Category: Uncategorized

On Amazon cultures and practices

I joined AWS a while back, as an engineering manager. I had the wonderful opportunities to learn from Amazon unique cultures and wanted to write something about it. Here is my first attempt to share a bit of Amazon culture, came right out of my onboarding.

  1. Customer Obsession

Every company on earth will say that.

Everyone will say: customer is at the center of everything we do.

But Amazon stands out by being embedding this leadership principle into every day works: want to make a product proposal? Write an PRFAQ, like a press release, describe how customer would use and benefit from this product when it’s release.

On another aspect, I remembered this scenario during my manager onboarding :

“If an AWS customer accidentally incurred a $16,700 bill, how much the customer can claim back?

a) 50%
b) 65%
c) 80%
d) 100%”

This is a real-life example.  Ans: You got the right answer, didn’t you? It’s d) – 100% !

  1. Dive Deep

Amazonians circulate this serious joke: “In God we trust, everyone else bring data”. Not that we don’t trust each other, but we value the factual facts as much as believes.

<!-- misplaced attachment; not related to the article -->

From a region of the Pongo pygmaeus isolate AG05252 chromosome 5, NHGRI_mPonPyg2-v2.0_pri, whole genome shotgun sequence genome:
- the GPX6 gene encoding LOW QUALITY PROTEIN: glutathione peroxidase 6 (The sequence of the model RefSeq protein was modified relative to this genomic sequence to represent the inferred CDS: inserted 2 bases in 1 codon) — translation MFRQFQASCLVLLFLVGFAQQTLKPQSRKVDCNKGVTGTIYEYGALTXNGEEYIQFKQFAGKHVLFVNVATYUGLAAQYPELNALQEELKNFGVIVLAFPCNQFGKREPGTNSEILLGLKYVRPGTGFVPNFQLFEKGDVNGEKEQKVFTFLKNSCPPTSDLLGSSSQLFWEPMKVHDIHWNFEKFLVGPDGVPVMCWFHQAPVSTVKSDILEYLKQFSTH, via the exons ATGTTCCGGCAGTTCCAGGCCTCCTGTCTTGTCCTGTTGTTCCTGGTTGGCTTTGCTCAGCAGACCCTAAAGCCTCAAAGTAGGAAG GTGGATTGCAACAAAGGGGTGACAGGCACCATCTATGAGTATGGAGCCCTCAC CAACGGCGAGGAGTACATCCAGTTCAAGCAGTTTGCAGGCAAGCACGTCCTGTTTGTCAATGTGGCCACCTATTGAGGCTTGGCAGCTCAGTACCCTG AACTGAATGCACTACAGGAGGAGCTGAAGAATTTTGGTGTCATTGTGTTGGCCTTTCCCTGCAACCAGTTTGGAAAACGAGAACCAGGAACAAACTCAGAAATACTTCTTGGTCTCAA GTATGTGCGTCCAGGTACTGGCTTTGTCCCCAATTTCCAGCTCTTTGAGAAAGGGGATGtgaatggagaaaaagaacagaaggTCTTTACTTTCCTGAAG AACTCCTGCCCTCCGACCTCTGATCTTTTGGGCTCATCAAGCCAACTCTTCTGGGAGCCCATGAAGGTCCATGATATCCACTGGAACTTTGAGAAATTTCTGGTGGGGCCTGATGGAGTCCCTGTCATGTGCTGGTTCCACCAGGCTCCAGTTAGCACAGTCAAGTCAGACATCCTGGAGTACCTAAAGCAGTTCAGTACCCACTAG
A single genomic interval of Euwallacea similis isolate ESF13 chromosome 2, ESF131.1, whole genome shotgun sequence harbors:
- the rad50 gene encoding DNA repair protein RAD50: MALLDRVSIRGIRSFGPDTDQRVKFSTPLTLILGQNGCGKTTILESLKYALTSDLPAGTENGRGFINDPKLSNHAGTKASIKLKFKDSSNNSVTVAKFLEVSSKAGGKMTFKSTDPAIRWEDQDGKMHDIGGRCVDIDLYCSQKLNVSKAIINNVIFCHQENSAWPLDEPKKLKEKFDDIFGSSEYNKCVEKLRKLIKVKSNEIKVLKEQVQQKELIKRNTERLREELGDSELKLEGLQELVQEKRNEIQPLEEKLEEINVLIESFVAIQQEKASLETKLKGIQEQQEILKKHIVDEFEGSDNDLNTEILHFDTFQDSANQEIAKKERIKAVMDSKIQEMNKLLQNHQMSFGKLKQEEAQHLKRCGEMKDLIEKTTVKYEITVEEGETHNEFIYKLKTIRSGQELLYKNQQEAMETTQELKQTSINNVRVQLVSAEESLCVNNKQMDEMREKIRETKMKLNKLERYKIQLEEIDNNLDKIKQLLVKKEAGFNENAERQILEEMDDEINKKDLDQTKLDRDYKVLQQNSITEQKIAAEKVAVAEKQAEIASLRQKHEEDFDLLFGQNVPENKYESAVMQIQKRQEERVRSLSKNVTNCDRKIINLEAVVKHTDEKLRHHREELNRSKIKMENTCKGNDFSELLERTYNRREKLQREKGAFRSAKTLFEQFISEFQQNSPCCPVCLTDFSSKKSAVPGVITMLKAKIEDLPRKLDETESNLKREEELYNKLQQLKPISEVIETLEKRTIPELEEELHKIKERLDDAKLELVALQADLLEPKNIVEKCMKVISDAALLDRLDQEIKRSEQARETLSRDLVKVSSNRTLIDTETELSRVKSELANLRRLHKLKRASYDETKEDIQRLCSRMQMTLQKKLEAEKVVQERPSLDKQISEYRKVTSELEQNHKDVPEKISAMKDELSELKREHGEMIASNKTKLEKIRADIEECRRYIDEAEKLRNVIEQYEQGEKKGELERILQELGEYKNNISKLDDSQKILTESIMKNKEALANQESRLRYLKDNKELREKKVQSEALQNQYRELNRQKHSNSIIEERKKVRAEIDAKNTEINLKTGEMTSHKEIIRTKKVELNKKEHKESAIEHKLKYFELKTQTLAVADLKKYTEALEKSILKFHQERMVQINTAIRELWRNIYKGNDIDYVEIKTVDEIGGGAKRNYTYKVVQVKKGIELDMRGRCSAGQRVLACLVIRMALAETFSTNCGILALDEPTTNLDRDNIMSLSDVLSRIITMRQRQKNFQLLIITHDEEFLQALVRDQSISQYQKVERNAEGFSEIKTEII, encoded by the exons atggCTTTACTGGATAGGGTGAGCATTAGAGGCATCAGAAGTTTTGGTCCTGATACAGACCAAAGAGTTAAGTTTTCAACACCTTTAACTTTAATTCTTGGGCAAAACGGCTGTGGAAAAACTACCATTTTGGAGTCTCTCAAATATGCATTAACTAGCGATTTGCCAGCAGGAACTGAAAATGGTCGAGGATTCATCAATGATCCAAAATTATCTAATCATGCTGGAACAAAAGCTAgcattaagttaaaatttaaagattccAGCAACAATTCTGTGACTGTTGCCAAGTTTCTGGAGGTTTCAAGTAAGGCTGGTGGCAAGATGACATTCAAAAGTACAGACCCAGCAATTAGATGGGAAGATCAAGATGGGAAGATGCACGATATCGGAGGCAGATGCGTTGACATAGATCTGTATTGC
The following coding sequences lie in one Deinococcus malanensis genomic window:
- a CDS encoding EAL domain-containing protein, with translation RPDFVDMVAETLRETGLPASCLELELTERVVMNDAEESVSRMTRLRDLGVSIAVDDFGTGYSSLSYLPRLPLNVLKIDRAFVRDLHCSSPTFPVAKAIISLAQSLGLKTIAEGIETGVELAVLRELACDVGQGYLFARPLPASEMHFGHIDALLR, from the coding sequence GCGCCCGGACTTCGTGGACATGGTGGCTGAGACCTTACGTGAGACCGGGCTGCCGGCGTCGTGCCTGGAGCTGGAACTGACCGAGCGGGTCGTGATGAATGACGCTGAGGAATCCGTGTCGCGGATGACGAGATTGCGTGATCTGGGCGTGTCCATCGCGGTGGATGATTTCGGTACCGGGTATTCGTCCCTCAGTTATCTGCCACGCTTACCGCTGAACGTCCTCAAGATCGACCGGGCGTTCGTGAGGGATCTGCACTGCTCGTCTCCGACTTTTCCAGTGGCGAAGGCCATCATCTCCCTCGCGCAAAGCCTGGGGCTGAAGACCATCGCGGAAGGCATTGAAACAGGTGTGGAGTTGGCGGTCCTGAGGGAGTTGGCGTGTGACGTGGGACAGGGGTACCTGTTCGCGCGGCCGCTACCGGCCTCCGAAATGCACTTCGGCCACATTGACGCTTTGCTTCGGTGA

One outstanding example is COE (Correct of Error) review: we listed detail timeline, action we took, impact we observed and ask ourselves 5-Whys, peeling layer of the onion until we can find root cause.  More often than not, the root cause and the best solution is not trivial, but the effort worth it.

Here is one example on the importance of asking 5-whys:

Problem: One of the monuments in Washington D.C. is deteriorating.

Why #1 – Why is the monument deteriorating?  

    • Because harsh chemicals are frequently used to clean the monument.

Why #2 – Why are harsh chemicals needed?

    • To clean off the large number of bird droppings on the monument.

Why #3 – Why are there a large number of bird droppings on the monument?

    • Because the large population of spiders in and around the monument are a food source to the local birds

Why #4 – Why is there a large population of spiders in and around the monument?

    • Because vast swarms of insects, on which the spiders feed, are drawn to the monument at dusk.

Why #5 – Why are swarms of insects drawn to the monument at dusk?

    • Because the lighting of the monument in the evening attracts the local insects.

So the best solution actually is:  Change how the monument is illuminated in the evening to prevent attraction of swarming insects.

3. Perculiarity 

Yes, you read it right. Amazon values perculiarity – doing thing in a different way, sometime, strange way. Amazonians are proud to be different and doing things in unique way.

Ever go to large meeting and nodding off? Amazonian fix that with a brilliant simple idea: use a spin wheel in meeting, randomly pick one of the audience to participate. Everyone suddenly stays engaged!

Going to a review and not sure what everyone is talking about? Well, Amazonians counter that by spent silent time in the beginning of a meeting, to read the materials.

These are indeed perculiar practices. And they works, beautifully !